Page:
Secretary Clinton often talks about using “21st Century Statecraft” at the State Department. For us in the website office, this equates to using new tools to get information to the American people. Having a Secretary who understands the power of such innovative tools has definitely helped us move forward. We have four new innovative CMS sites and an app including a new state.gov, m.state.gov, My State Department and our Smart Traveler app.
Why We Did It
State.gov is an electronic library with hundreds of thousands of documents dating back to 1995. Since making all state.gov content mobile friendly would require a wholesale redesign, and since large reports and PDFs are unsuitable for tiny screens and since mobile’s simplified navigation won’t play well with current content architecture, a mobile site was needed to hold separate content in a mobile structure (also in app form).
What We Did
Our first foray was m.state.gov, accessible via any hand-held device. The contract developer for the state.gov CMS built m.state.gov and made it so that content editors (government FTE’s) can publish content once and have it update on state.gov, m.state.gov, and My State Department. Next came our first iPhone app — Smart Traveler. Travel.state.gov took over the reigns so most of the content contained in the app came from their information and the contract developer from state.gov built the app. And finally My State Department was developed and allowed people to customize state.gov to stay up-to-date on their favorite State topics.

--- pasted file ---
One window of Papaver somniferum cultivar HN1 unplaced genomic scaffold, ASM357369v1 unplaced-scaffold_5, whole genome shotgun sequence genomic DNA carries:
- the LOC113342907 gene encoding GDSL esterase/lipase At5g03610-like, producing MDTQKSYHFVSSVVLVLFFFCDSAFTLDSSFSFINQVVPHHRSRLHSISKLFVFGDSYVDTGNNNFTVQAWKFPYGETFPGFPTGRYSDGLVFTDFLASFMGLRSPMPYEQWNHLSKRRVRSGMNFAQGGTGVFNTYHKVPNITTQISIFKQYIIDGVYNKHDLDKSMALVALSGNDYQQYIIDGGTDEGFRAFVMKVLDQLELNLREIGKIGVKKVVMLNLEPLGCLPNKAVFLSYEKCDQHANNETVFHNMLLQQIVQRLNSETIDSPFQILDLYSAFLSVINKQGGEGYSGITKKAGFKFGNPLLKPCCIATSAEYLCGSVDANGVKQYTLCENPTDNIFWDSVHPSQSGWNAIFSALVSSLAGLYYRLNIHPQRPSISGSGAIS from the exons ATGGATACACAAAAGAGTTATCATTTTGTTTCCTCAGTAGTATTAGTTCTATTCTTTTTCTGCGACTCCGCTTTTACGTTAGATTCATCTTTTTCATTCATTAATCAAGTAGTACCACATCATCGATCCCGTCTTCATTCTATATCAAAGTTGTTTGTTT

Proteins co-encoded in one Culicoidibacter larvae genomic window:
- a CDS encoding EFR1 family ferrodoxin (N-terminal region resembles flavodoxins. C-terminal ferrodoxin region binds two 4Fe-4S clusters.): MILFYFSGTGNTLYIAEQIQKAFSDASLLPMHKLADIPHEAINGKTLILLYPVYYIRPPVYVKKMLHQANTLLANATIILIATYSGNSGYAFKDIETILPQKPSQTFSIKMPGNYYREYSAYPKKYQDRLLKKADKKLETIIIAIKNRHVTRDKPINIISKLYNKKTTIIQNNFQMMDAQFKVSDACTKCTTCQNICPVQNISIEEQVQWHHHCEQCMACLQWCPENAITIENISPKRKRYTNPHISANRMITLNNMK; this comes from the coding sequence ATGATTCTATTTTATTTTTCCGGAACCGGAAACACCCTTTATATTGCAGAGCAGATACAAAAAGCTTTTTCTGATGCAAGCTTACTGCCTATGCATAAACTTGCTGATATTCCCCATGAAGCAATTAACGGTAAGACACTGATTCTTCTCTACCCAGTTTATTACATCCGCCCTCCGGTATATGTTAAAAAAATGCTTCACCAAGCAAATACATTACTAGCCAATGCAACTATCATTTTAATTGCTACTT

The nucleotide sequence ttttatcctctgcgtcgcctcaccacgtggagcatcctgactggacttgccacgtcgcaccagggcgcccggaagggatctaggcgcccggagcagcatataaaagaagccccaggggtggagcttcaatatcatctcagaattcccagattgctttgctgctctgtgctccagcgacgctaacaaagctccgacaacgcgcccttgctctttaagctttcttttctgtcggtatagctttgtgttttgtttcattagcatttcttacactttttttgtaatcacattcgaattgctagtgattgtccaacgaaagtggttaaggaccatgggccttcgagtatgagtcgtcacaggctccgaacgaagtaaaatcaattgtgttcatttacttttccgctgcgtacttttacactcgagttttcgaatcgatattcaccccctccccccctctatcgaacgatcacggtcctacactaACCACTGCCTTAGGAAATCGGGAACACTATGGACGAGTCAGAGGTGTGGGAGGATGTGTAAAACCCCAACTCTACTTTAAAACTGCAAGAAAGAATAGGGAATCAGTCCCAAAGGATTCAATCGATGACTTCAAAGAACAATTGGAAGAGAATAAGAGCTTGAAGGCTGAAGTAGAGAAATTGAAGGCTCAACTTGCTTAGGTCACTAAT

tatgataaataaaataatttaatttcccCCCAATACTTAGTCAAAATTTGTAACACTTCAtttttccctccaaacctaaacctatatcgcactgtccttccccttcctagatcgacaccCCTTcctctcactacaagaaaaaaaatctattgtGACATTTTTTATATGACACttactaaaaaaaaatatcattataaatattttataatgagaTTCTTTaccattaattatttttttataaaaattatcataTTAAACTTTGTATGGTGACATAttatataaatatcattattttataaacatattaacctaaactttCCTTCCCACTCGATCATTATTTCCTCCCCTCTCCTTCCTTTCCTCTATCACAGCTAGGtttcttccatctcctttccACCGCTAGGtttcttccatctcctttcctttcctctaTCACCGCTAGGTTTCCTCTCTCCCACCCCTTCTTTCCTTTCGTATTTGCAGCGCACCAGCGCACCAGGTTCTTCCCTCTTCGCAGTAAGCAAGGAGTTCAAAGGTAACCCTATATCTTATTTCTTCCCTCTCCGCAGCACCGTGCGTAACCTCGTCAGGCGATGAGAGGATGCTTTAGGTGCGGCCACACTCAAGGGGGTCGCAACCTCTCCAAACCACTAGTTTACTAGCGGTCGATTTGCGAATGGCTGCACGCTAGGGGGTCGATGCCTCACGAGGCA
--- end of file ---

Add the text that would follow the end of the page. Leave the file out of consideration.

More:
How It Worked
Usage stats, Forsee Results (pop-up survey) feedback, and search stats for state.gov helped us identify which content to include. And since initial launch, we have expanded some categories and added new features. For Smart Traveler, Forsee Results asked state.gov visitors which platform they would prefer (iOS, Android, or BB).
What We Learned
Since Smart Traveler was State’s first official iPhone app, we learned that there was a lot of internal processes for approval that had to be established. Legal office had to approve Apple’s ToS and much of the 1.5 years it took to get the app from conception to iTunes, was spent on internal processes and approvals.
We’re exploring Drupal and the use of API’s, with the thought of choosing one of our stand-alone sites or a smaller section of state.gov for a first guinea pig. Our hope is to eventually build a new state.gov site from the ground up that would be mobile friendly from the start.
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